Wednesday, August 28, 2013

I Had A Dream, Too

As an urban warrior straight outta Compton, one who just happens to be gay, it was an honor to be invited to speak on the steps of the Lincoln Memorial in Washington D.C. on the 50th anniversary of Doctor Martin Luther King Jr.'s "I Have A Dream" speech.
If you missed it, here it is:

     Ladies and gentlemen, my fellow Americans, the King Family, Michael Richards, President Carter, President Clinton, President Bu..
     Wait a minute, where's President Bush?
     He wasn't invited?
     Why not?
     Because he's a Republican?
     Aw, man, that's messed up. And I wanted to collect that five dollars he owes me, too.
     What's that?
     What about President Obama?
     Man, you don't even know what time it is. Of course I was going to mention President Obama. I was going in order, muthafatha.
     Shoot, now you made me lose my place.
     ...President Obama, the lovely Michelle. How you doin' baby? We'll go out for some ribs later.
     I... had a dream, too. And in that dream I was taking a nap. Yeah, that was a good dream. Not as good as the dream Doctor King had, but it left me well rested.
     Who knew, my brothers and sisters, that fifty years after Doctor King gave that famous speech we'd be worse off than we were before. More of us are unemployed. More of us are on welfare. More of us are born out of wedlock. More of us have our fathers walk out on us. Uh, sorry Barry. There is more black on black crime. More young black men killing other young black men.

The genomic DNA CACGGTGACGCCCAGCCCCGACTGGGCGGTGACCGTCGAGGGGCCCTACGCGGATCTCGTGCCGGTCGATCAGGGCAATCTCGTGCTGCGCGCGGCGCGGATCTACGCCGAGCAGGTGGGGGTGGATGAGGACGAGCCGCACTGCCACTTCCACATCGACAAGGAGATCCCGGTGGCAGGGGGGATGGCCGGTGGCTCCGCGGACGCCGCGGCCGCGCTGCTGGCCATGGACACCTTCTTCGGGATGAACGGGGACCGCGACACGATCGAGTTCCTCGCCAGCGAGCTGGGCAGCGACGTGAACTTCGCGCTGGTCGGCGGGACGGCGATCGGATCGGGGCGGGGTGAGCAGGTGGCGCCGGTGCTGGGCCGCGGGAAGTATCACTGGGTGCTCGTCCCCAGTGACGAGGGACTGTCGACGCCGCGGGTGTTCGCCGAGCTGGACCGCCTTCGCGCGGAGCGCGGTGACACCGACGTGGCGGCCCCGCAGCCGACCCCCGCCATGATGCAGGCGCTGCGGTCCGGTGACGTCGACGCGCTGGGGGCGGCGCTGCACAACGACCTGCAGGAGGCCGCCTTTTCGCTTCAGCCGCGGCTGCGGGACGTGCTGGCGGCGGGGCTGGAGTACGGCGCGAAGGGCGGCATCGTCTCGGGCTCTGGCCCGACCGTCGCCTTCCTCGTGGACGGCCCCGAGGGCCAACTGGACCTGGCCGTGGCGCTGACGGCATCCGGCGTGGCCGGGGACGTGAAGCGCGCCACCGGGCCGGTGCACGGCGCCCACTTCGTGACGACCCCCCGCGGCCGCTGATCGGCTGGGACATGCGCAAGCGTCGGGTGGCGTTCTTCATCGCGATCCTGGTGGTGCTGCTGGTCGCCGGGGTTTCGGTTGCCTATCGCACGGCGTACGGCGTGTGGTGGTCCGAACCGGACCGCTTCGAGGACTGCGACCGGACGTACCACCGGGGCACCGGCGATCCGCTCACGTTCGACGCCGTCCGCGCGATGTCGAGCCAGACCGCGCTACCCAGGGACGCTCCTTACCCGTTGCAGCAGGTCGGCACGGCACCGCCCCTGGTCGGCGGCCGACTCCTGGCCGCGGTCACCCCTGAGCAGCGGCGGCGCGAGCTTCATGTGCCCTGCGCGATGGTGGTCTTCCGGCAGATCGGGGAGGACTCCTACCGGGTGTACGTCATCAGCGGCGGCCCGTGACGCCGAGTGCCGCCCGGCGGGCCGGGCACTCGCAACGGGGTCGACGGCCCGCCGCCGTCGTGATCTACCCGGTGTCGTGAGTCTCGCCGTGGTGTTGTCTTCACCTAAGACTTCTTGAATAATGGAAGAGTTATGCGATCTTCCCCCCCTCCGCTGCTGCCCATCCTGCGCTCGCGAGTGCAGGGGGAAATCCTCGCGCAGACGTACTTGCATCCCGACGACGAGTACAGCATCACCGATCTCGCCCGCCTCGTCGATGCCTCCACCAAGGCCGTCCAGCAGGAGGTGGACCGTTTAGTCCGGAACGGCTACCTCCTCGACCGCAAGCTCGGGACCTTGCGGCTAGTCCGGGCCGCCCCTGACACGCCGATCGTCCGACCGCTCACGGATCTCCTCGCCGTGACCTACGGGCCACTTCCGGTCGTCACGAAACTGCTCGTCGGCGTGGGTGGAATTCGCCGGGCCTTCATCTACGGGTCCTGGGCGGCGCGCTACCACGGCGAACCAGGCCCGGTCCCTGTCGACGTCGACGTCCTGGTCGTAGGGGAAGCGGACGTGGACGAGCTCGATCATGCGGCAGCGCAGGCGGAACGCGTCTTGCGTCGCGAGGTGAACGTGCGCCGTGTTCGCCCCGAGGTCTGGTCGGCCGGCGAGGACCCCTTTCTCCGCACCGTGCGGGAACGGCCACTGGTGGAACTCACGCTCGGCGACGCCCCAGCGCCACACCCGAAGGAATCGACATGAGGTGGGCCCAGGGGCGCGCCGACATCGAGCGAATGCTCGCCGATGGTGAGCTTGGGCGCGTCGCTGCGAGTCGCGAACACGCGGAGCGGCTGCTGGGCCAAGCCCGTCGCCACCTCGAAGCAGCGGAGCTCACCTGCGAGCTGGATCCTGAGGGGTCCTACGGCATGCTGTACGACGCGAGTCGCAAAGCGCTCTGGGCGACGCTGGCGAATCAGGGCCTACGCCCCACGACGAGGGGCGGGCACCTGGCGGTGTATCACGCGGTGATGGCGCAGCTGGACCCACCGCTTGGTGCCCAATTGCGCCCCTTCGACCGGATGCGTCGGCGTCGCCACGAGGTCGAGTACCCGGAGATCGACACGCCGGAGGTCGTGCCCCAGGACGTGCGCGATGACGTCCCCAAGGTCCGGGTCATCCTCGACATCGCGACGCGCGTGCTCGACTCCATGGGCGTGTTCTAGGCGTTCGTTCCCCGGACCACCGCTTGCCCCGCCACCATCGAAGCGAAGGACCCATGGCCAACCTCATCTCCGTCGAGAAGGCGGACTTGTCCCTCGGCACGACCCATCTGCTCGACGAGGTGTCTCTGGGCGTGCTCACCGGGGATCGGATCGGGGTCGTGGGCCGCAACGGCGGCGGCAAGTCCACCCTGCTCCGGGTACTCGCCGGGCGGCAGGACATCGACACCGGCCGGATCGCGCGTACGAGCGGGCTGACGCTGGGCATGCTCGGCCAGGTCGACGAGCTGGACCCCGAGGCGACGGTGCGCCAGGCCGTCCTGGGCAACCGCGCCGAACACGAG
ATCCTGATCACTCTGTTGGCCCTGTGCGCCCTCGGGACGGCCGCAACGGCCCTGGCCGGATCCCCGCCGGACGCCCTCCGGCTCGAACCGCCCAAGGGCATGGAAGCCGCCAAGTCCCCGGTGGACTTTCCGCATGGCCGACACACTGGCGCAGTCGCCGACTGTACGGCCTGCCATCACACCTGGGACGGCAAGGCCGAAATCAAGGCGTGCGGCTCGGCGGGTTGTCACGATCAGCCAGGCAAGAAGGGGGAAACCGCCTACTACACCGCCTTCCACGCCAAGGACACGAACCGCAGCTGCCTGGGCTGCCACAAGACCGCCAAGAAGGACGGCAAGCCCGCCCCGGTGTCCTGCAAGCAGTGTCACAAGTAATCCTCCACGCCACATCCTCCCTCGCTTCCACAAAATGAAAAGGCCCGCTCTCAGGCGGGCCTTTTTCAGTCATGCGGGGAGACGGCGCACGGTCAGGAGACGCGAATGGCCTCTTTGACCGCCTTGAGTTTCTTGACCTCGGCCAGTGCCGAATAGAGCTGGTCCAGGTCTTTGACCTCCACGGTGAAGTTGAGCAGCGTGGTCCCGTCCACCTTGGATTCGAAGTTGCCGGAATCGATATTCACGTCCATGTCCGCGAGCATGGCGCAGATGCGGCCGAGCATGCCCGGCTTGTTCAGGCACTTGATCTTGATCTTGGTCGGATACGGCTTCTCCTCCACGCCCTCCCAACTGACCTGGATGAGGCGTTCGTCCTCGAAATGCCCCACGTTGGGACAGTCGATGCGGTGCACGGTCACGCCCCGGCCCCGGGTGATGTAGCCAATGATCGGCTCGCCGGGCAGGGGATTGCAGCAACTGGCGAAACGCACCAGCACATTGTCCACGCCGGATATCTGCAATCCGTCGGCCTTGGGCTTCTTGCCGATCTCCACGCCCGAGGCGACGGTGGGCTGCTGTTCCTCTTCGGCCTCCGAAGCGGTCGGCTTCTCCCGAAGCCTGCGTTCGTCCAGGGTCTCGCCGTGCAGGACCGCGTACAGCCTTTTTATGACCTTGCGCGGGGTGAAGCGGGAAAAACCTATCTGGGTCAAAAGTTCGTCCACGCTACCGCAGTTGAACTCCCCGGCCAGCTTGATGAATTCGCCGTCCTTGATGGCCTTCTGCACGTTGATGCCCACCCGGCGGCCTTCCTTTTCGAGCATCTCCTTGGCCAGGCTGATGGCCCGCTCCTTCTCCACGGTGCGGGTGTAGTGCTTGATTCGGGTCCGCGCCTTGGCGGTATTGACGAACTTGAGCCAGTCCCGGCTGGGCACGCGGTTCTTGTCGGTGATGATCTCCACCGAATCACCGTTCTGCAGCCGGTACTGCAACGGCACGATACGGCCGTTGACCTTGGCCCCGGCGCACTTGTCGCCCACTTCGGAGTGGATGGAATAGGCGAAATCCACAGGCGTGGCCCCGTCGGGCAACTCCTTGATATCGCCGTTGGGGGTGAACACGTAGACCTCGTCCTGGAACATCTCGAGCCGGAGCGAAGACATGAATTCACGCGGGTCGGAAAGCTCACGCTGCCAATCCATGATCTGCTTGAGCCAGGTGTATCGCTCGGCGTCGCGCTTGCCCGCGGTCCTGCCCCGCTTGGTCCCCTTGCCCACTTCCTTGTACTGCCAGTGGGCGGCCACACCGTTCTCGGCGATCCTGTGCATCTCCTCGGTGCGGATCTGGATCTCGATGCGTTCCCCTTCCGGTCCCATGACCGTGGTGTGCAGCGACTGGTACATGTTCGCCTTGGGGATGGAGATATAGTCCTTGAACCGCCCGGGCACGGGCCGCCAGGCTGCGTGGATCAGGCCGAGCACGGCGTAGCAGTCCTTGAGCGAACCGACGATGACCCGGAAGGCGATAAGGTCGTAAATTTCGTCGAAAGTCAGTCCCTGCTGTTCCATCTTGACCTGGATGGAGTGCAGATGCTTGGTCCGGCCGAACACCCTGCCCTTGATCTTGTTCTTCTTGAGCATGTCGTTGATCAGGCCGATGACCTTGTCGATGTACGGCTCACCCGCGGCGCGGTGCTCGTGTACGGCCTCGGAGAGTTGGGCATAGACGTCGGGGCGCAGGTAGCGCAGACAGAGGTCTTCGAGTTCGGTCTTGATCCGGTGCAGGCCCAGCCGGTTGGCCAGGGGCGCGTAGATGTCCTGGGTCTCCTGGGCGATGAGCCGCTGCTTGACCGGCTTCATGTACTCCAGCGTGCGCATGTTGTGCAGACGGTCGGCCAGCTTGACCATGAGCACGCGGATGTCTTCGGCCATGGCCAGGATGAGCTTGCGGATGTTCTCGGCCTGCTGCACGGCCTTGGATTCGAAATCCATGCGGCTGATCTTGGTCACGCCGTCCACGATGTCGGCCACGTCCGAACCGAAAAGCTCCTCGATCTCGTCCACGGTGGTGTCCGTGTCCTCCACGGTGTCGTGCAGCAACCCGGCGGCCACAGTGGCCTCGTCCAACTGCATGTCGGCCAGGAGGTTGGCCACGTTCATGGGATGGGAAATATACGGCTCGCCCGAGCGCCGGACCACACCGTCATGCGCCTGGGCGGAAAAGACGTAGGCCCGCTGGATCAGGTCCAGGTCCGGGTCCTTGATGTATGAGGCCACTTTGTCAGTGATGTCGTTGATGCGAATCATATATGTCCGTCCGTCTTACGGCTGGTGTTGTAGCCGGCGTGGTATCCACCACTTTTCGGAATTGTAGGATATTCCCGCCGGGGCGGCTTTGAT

We've been voting Democrat going on fifty years now, and what has it gotten us? Food stamps? Abortions on demand? Government cheese? Shoot, when George Bush turns out to be the president who's appointed more black men and women to various positions in his administration and in the government, you know something's wrong.
     Did anybody here see The Butler? Shoot, the only difference between him and the slaves of the old south is he got paid.
     I'm sure you remember the season where Top Chef went to Washington D.C. The one where they had that fancy-dancy dinner with Leon Panetta as the guest of honor. Shoot, Leon didn't even acknowledge the black men who were serving him. You can't even give the black man a proper thank you, can you, you cracker-ass ass cracker? I guess not with your white Top Chef friends there, eh, Leon?
     Can I get an amen?
     It reminds me of something another civil rights legend, Rodney King, once said: "Ow! That hurts!"
     It does hurt, Leon. It does hurt. And I can't help but notice you didn't make it here today.
     But the hurt I feel seeing my brothers and sisters in servitude to Washington D.C. politicians, is nothing compared to the hurt I felt on that horrible day when Doctor King was felled by an assassin's bullet. I was blessed to be the one to be there to cradle him in my arms and comfort him as he lay dying.
     I remember yelling out for someone to call an ambulance when Jesse Jackson came up and roughly pushed me out of the way.
     "This is my photo op, hunkamunka!" he spat at me.
     It wasn't until later that I discovered my wallet was missing.
     That's as true a story as I could make up.
     What do you mean get off the stage?

American Chimpanzee

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